(John Kemp is a Reuters market analyst. The views expressed are
* Chartbook: http://tmsnrt.rs/2ke0CD4
By John Kemp
LONDON, Dec 18 (Reuters) - Hedge fund managers have boosted
their bullish positions in Brent futures and options in response
to the shutdown of the Forties oil pipeline, according to an
analysis of regulatory and exchange data.
But bullishness in Brent cannot completely conceal the
increasing staleness of long positions in the rest of the rest
of the petroleum complex, as prices fail to rise further and the
end of year approaches.
Portfolio managers raised their net long position in Brent
by 10 million barrels to a record 544 million barrels in the
week ending on Dec. 12 (http://tmsnrt.rs/2ke0CD4).
Long positions in Brent rose by 8 million barrels, which was
relatively modest given the complete outage of the Forties
pipeline system, while short positions were trimmed by 1 million
But across the five major petroleum contracts as a whole,
which include NYMEX and ICE WTI, U.S. gasoline, U.S. heating
oil, as well as Brent, the net long position was cut by 3
Net long positions in WTI and gasoline were each cut by 8
million barrels with only heating oil up by 3 million barrels.
Hedge funds' net long position in gasoline has been cut by
26 million barrels or 26 percent over the last four weeks.
There has been no real increase in hedge fund positions in
petroleum since the second half of November, as managers become
more cautious following the big rise in prices since June.
The near-record number of long positions in petroleum has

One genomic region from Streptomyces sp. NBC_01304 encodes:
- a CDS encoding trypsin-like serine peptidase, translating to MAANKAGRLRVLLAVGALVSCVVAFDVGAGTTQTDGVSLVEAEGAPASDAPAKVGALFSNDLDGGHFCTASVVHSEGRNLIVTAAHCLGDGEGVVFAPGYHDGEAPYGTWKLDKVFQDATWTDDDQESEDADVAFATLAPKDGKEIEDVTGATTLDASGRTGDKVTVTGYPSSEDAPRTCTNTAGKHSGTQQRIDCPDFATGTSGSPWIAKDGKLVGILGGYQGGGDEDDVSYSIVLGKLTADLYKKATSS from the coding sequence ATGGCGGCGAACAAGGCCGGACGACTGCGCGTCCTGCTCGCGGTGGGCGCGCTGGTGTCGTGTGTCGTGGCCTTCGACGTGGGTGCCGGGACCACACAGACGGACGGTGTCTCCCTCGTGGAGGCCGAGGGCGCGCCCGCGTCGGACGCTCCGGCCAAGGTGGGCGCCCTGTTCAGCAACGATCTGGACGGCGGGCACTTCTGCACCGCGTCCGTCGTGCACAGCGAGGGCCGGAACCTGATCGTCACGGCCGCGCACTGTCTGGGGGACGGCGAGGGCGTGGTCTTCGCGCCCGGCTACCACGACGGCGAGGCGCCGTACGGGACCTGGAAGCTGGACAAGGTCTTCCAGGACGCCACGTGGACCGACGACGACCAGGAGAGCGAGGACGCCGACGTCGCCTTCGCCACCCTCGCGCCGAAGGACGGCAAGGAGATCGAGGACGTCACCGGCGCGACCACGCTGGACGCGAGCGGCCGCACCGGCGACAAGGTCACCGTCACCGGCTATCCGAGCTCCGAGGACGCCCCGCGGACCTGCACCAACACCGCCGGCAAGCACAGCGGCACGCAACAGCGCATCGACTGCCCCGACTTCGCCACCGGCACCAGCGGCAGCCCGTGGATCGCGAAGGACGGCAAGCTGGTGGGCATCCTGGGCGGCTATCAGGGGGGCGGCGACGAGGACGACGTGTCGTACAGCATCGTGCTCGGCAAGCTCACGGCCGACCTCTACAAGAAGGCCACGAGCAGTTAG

itself become a significant source of downside risk if and when
hedge fund managers attempt to realise some profits.
Fund managers still hold more than eight long positions in
petroleum for every short position, up from a ratio of less than
2:1 at the end of June.
In the past, such lopsided positioning has often preceded a
sharp reversal in prices when hedge fund managers attempt to
crystallise some of their paper gains.
Benchmark Brent prices have been essentially flat since
early November, which suggests the rally may have run out of
momentum, and has probably increased the risk of profit-taking.
In the circumstances, it is not surprising that portfolio
managers are reluctant to add to their near-record long
positions in crude and refined products.
Only the Forties pipeline outage has prevented a much bigger
liquidation of hedge fund positions and likely a much larger
fall in prices.
"Brent eases as traders become more sanguine about
pipeline", Reuters, Dec. 14
"Hedge funds start to take profits after oil rally,",
Reuters, Dec. 11
"Crude rally stalls as fuel prices soften," Reuters, Dec. 7
(Editing by David Evans)
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